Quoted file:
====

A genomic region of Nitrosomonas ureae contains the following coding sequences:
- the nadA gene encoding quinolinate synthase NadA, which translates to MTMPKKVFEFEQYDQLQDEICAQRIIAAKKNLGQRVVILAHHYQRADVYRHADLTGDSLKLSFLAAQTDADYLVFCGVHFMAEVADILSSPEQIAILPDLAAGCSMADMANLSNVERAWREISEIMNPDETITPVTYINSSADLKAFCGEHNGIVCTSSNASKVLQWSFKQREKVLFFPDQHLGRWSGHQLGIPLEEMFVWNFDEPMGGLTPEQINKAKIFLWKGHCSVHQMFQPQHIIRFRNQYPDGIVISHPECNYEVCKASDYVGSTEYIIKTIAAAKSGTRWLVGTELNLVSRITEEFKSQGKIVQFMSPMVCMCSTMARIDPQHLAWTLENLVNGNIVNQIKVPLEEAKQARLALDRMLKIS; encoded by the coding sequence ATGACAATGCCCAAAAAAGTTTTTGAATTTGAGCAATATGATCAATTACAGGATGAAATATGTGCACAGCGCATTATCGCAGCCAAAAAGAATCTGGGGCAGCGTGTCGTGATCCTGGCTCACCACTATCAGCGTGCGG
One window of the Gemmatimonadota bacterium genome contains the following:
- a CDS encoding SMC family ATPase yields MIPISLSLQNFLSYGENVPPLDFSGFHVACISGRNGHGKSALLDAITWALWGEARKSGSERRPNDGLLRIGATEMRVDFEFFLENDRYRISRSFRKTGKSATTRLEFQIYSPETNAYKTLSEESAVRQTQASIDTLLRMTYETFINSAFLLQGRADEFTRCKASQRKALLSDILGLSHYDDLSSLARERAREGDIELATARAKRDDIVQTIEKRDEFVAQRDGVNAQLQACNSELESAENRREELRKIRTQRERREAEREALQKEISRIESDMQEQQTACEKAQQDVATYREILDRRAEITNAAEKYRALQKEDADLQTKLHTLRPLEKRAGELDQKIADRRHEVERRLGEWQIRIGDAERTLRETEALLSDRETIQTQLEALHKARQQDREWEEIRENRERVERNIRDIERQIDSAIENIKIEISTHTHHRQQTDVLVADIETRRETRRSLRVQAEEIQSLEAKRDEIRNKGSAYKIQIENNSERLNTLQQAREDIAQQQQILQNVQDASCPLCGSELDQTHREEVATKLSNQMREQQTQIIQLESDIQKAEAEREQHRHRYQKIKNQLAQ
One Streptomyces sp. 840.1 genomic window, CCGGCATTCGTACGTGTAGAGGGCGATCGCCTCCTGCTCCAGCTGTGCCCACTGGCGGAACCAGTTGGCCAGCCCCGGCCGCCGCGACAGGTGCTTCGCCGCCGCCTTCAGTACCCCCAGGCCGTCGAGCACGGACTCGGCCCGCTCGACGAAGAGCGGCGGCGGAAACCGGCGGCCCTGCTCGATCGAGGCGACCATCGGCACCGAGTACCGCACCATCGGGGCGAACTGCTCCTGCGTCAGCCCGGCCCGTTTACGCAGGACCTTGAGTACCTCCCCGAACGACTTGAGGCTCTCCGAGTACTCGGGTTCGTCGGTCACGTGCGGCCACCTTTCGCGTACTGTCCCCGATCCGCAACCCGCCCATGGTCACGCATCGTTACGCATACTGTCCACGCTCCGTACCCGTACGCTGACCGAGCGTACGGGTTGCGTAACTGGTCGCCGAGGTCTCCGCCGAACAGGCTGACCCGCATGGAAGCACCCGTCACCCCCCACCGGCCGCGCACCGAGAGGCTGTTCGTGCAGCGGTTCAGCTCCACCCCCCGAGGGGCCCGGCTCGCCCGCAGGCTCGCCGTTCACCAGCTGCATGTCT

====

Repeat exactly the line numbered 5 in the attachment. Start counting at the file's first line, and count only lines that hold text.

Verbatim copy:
One Streptomyces sp. 840.1 genomic window, CCGGCATTCGTACGTGTAGAGGGCGATCGCCTCCTGCTCCAGCTGTGCCCACTGGCGGAACCAGTTGGCCAGCCCCGGCCGCCGCGACAGGTGCTTCGCCGCCGCCTTCAGTACCCCCAGGCCGTCGAGCACGGACTCGGCCCGCTCGACGAAGAGCGGCGGCGGAAACCGGCGGCCCTGCTCGATCGAGGCGACCATCGGCACCGAGTACCGCACCATCGGGGCGAACTGCTCCTGCGTCAGCCCGGCCCGTTTACGCAGGACCTTGAGTACCTCCCCGAACGACTTGAGGCTCTCCGAGTACTCGGGTTCGTCGGTCACGTGCGGCCACCTTTCGCGTACTGTCCCCGATCCGCAACCCGCCCATGGTCACGCATCGTTACGCATACTGTCCACGCTCCGTACCCGTACGCTGACCGAGCGTACGGGTTGCGTAACTGGTCGCCGAGGTCTCCGCCGAACAGGCTGACCCGCATGGAAGCACCCGTCACCCCCCACCGGCCGCGCACCGAGAGGCTGTTCGTGCAGCGGTTCAGCTCCACCCCCCGAGGGGCCCGGCTCGCCCGCAGGCTCGCCGTTCACCAGCTGCATGTCT